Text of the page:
When is a Restaurant Liable for Slip and Fall Injuries?

chairs-menu-restaurant-6267-1024x683When in a restaurant, one expects the kitchen and the dining room to be clean, and it is the restaurant’s duty to uphold that expectation. However, in a busy restaurant someone could accidentally spill a drink, and it does not get cleaned up because the wait staff did not know about the spill. In an instance of a trip-and-fall on an unknown substance, is the restaurant liable for injuries? This is an issue the State of Louisiana First Circuit Court of Appeal recently decided.

Cheryl Tate, her husband, and two of their friends decided to dine out at an Outback Steakhouse in Baton Rouge, Louisiana on September 21, 2012. Upon their arrival, they were immediately greeted by the hostess and led to their seats. However, after taking two or three steps towards their table, Mrs. Tate claims she slipped and fell on an unknown clear liquid that she did not see before she fell. After her fall, Mrs. Tate brought a lawsuit against Outback Steakhouse in the 19th Central District Court of Louisiana for damages pertaining to injuries she allegedly sustained from her slip and fall at the restaurant. However, after the discovery was complete, the Court dismissed the case on the grounds that Mrs. Tate could not meet her burden of proof that Outback Steakhouse had actual or constructive knowledge of the clear liquid Mrs. Tate alleges that she slipped on. Following this decision, Mrs. Tate decided to appeal the decision to the State of Louisiana First Circuit Court of Appeal.

In this appeal, the Court of Appeal is charged with determining if the summary judgement of the lower court is appropriate. According to La. C.C.P. art. 966(B)(2), “summary judgement is appropriate only if the pleadings, depositions, answers to interrogatories, and admissions, together with any affidavits, show that there is no genuine issue of material fact and that the mover is entitled to judgement as a matter of law.” This means that Mrs. Tate has to prove that she could be able to fulfill her evidentiary burden of proof at trial. The lower court granted summary judgement in favor of Outback Steakhouse because the court believed Ms. Tate could not meet this burden and therefore there was no genuine issue to be tried. However, on appeal the court must determine if this decision aligns with the law outlined in LA. R.S. 9:2800.6.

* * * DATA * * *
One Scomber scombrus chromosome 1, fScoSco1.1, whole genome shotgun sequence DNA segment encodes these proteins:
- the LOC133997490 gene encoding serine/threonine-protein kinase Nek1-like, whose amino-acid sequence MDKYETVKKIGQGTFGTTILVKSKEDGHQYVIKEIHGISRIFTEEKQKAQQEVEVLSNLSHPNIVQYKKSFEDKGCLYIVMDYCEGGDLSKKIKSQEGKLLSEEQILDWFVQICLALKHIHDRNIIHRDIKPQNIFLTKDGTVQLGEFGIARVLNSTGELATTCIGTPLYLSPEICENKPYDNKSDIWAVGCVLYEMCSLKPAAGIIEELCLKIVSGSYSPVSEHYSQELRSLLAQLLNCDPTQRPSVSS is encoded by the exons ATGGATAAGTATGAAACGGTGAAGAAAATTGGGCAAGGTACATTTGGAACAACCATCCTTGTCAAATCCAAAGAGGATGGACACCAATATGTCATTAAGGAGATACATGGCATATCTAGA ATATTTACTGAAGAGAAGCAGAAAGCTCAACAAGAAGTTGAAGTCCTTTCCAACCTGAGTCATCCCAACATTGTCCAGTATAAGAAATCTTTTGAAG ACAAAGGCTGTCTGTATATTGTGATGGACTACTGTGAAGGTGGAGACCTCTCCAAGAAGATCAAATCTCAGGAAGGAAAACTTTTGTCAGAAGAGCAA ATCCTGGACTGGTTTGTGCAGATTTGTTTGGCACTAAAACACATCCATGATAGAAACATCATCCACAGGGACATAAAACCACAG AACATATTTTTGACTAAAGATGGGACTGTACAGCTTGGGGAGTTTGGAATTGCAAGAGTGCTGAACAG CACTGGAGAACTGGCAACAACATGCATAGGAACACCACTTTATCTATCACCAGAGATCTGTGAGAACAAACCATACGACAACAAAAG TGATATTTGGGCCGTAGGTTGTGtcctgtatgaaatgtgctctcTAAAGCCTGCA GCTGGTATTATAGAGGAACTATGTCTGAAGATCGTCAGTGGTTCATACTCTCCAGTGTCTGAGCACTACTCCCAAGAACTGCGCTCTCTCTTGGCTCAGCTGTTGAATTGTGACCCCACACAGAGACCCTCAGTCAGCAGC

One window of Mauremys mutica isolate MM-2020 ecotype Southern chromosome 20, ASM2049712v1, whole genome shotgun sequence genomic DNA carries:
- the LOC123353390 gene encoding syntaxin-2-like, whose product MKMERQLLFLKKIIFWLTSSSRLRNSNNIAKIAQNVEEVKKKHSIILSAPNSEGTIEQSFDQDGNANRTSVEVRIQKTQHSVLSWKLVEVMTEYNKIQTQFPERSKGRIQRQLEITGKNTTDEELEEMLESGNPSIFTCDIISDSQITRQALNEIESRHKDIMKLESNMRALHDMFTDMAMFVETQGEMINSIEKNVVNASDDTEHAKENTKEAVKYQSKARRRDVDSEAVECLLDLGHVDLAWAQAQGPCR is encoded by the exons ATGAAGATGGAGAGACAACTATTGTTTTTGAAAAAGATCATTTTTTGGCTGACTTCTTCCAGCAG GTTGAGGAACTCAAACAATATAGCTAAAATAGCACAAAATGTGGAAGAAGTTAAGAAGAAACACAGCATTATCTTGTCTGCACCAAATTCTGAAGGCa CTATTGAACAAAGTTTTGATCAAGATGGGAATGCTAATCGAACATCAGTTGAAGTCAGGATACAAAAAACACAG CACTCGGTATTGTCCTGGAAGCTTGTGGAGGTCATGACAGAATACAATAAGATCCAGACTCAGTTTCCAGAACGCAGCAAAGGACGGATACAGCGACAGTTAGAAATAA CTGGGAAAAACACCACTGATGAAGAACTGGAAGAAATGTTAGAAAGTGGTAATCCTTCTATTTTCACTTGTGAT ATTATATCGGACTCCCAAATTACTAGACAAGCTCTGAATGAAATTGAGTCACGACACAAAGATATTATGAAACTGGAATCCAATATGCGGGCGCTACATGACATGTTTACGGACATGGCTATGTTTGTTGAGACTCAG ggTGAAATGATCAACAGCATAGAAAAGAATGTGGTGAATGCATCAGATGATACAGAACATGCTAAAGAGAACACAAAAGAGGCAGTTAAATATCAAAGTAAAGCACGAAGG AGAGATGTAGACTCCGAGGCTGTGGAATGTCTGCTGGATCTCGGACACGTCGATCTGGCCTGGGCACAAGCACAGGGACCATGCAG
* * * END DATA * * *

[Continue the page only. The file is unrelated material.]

According to that statute, at least four different things would have to be proved: (1) that the liquid on the ground was an unreasonable risk of harm to her, (2) this risk of harm was foreseeable, (3) that Outback knew of the condition before the fall, and (4) that Outback failed to maintain reasonable care to eliminate the unreasonable harm. The statute explains that the burden to prove these four elements falls to Mrs. Tate.

Outback Steakhouse maintained that Mrs. Tate could not prove the restaurant had constructive knowledge of the liquid because she stated in her deposition that she did not know how long the liquid was left on the floor and that the only reason Mrs. Tate alleged she fell on a liquid was because her clothes were damp. Moreover, in this same deposition Mrs. Tate discussed how she did not see anyone spill any liquid on the floor. Following Outback Steakhouses argument against constructive knowledge of the liquid, the State of Louisiana First Circuit Court of Appeal determined that Mrs. Tate failed to satisfy her evidentiary burden at trial and dismissed her case against Outback Steakhouse.

Additional Sources: Gaines v. Home Care Solutions, LLC 

Written by Berniard Law Firm Blog Writer: Lynsey Smith

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